’When once our poet’s translating vein is past,
  From him, you can’t expect new plays in haste.

Thus far Mr. Ravenscroft has censured Dryden; and Langbain, in order to prove him guilty of the same poetical depredation, has been industrious to trace the plots of his plays, and the similarity of his characters with those of other dramatic poets; but as we should reckon it tedious to follow him in this manner, we shall only in general take notice of those novels from which he has drawn his plots.

We cannot ascertain the year in which this man died; he had been bred a templer, which he forsook as a dry unentertaining study, and much beneath the genius of a poet.

His dramatic works are,

1.  The Careless Lovers, a Comedy, acted at the duke’s theatre, 4t.  The scene Covent-Garden, part of this play is borrowed from Moliere’s Monsieur de Pourceaugnac.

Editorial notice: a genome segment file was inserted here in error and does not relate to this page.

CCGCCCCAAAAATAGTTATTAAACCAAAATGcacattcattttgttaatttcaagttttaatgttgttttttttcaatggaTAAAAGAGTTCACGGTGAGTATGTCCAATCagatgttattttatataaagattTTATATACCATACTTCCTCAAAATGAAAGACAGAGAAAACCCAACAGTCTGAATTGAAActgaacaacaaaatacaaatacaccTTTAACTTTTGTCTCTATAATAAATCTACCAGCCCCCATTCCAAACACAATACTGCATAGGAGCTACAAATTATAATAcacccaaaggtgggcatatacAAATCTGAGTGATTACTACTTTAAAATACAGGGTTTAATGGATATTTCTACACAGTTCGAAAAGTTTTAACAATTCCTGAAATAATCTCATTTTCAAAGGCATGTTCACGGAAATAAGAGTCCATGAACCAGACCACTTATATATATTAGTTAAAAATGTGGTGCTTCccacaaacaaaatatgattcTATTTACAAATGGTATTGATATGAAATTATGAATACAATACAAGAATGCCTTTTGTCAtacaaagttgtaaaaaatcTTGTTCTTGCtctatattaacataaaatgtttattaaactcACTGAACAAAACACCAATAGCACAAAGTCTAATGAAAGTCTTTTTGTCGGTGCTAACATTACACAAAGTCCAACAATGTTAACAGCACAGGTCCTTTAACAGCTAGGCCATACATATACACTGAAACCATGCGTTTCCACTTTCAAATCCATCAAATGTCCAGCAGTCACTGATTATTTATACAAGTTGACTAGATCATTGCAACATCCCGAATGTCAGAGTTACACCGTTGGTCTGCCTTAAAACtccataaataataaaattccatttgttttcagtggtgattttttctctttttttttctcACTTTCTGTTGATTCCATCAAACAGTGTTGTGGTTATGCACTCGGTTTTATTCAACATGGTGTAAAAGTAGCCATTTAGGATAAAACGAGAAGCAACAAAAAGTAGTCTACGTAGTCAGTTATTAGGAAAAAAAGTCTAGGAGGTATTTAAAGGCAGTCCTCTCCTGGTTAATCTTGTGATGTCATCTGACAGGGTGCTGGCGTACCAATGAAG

2.  Mamamouchi; or the Citizen turned Gentleman, a Comedy, acted at the duke’s theatre, 4t, dedicated to his Highness prince Rupert.  Part of this play is taken from Moliere’s Bourgeois Gentilliome.  Scene London.

3.  Scaramouch a Philosopher, Harlequin a schoolboy, Bravo Merchant and Magician; a Comedy, after the Italian manner, acted at the theatre-royal 1677.  The poet in his preface to this play boasts his having brought a new sort of Comedy on our stage; but his critics will not allow any one scene of it to be the genuine offspring of his own brain, and denominate him rather the midwife than the parent of this piece; part of it is taken from Burgeois Gentilhome, & la Marriage Force.

4.  The Wrangling Lovers; or the Invisible Mistress, a Comedy, acted at the duke’s theatre, 4t.  This play is founded upon Corneille’s Les Engagements du Hazard, and a Spanish Romance, called, Deceptio visus; or seeing and believing are two things.

5.  King Edgar, and Alfreda, a Tragedy, acted at the theatre-royal 1677.  The story is taken from the Annals of Love, a novel, and Malmesbury, Grafton, Stow, Speed, and other English chronicles.